Like past topics I’ve written about for Piki Politics, Brown v. EMA is rooted in the myth that violent videogames have a detrimental effect on children. While research on the subject may be mixed, the vast majority of it has found that there is no definitive link between violence in videogames and aggressive or violent behavior in children. What little research that has found any sort of link (specifically that of Dr. Anderson) has come under heavy scrutiny over the years, with Supreme Court Justice Antonin Scalia himself stating that “studies purporting to show a connection between exposure to violent video games and harmful effects on children do not prove that such exposure causes minors to act aggressively” in his majority opinion.
Yet still the myth persists. Time and time again, we’ve seen misguided legislation on both the state and federal level, made with the intention of addressing the “issue” of violent or otherwise offensive videogames, often times targeting retailers (a recent example can be seen in the Violence in Videogames Labeling Act). Not only is this legislation unnecessary, it’s also redundant. You would be hard pressed to find a retailer, big or small, that will sell games rated by the ESRB as Teen or Mature to minors without a parent present. With the industry regulating itself, legislation targeting retailers misses the mark and completely ignores the fact that many minors who are exposed to violence in videogames are doing so with their parents’ consent.
Beyond redundancy, Brown v. EMA highlights a peculiar trend that has developed in recent years, one that has sprung up on all levels of government. The use and ignoring of Supreme Court precedents by governments, both state and federal, in an attempt pass legislation which they know won’t stand up to legal scrutiny. Precedents such as the Miller Test were set in place to give legislative bodies a clear idea of what is and isn’t considered constitutional. Contrary to this, many of today’s legislators have taken to using them as a means to have biased or unconstitutional legislation put into place. The US Congress has become particularly notorious for this, using the “Commerce Clause” to justify and pass otherwise unconstitutional legislation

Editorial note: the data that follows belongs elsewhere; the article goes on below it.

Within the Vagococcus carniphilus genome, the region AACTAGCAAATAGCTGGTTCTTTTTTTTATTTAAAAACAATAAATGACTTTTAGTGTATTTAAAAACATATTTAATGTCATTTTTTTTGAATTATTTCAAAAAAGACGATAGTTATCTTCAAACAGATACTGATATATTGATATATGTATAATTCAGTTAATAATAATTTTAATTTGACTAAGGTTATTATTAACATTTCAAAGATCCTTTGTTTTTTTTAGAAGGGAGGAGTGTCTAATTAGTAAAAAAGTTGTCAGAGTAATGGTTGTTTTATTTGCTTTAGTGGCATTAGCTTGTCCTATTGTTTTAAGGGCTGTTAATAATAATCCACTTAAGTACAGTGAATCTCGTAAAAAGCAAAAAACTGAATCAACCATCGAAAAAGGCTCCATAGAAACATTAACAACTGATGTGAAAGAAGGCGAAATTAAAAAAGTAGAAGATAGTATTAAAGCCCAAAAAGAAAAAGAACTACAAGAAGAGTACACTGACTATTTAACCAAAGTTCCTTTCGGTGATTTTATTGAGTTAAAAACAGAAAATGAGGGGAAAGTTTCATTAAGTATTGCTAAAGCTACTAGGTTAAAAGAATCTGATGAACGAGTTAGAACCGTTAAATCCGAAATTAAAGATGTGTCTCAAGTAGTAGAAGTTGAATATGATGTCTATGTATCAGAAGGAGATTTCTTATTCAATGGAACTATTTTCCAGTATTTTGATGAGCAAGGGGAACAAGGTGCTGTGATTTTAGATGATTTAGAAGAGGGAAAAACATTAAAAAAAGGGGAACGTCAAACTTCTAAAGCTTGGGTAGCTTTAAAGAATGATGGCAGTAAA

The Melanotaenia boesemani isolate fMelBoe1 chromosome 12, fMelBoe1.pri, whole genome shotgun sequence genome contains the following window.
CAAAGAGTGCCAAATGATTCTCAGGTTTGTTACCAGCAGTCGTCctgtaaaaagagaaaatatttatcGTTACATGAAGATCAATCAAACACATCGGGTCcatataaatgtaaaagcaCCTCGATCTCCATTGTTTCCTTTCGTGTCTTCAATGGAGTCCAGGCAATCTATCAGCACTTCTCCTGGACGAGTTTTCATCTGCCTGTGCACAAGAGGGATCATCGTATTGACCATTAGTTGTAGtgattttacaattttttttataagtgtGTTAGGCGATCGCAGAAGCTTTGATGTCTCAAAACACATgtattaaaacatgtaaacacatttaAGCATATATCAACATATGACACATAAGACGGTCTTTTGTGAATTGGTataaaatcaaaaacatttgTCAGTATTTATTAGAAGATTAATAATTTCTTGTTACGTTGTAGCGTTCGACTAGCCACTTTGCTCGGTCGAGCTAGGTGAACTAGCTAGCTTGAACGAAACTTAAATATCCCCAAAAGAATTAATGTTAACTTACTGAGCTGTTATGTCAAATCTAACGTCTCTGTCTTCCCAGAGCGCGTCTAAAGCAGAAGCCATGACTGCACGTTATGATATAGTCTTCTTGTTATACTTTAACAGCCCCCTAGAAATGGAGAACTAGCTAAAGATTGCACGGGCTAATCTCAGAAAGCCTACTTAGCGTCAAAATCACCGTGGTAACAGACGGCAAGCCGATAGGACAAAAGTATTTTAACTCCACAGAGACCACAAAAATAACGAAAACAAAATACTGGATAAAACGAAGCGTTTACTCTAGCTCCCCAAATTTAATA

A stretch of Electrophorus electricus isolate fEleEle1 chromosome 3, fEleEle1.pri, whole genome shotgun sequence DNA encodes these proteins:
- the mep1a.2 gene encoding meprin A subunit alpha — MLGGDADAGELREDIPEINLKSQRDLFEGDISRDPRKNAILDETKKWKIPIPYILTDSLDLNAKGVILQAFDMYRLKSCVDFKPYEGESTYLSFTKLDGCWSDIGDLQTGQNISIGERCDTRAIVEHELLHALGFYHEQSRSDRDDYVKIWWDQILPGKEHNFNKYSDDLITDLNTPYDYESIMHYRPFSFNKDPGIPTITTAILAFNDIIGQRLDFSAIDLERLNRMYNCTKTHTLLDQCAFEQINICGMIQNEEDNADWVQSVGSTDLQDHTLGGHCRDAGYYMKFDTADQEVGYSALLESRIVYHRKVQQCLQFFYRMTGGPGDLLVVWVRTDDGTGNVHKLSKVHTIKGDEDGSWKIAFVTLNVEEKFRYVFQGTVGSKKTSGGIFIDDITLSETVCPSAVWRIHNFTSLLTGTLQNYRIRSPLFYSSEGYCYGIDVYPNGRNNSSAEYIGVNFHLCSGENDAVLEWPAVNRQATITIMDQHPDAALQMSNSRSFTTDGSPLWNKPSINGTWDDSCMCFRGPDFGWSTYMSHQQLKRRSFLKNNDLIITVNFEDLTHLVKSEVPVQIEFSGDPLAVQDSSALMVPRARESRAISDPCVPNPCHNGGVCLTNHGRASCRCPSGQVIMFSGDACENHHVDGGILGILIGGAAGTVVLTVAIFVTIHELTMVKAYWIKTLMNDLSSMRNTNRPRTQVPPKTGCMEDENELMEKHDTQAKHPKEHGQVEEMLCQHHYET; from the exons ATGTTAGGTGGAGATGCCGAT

In the case of Brown v. EMA, the California Legislature used the Miller Test in attempt to have violent videogames labeled obscene, stripping them of their First Amendment protections and allowing the state to legislate them as the pleased. Modifying the Miller Test to include violent content not only goes against the spirit of the law, but ignores countless legal precedents that have deemed violent content applicable for protection under the First Amendment. It’s one thing if the Legislature wants to regulate videogames, but they could at least go about doing so legally.
Next week, I’ll take a closer look at the actual ruling and majority opinion in Brown v. EMA. What kind of precedent does it set? Should the industry see this as a victory, or be wary of the future? Check back for these answers and more.
Not New Enough: Brown v. EMA by Tommy Rousse
If You Don’t Know About Brown v. EMA, You Should by Patrick Klepek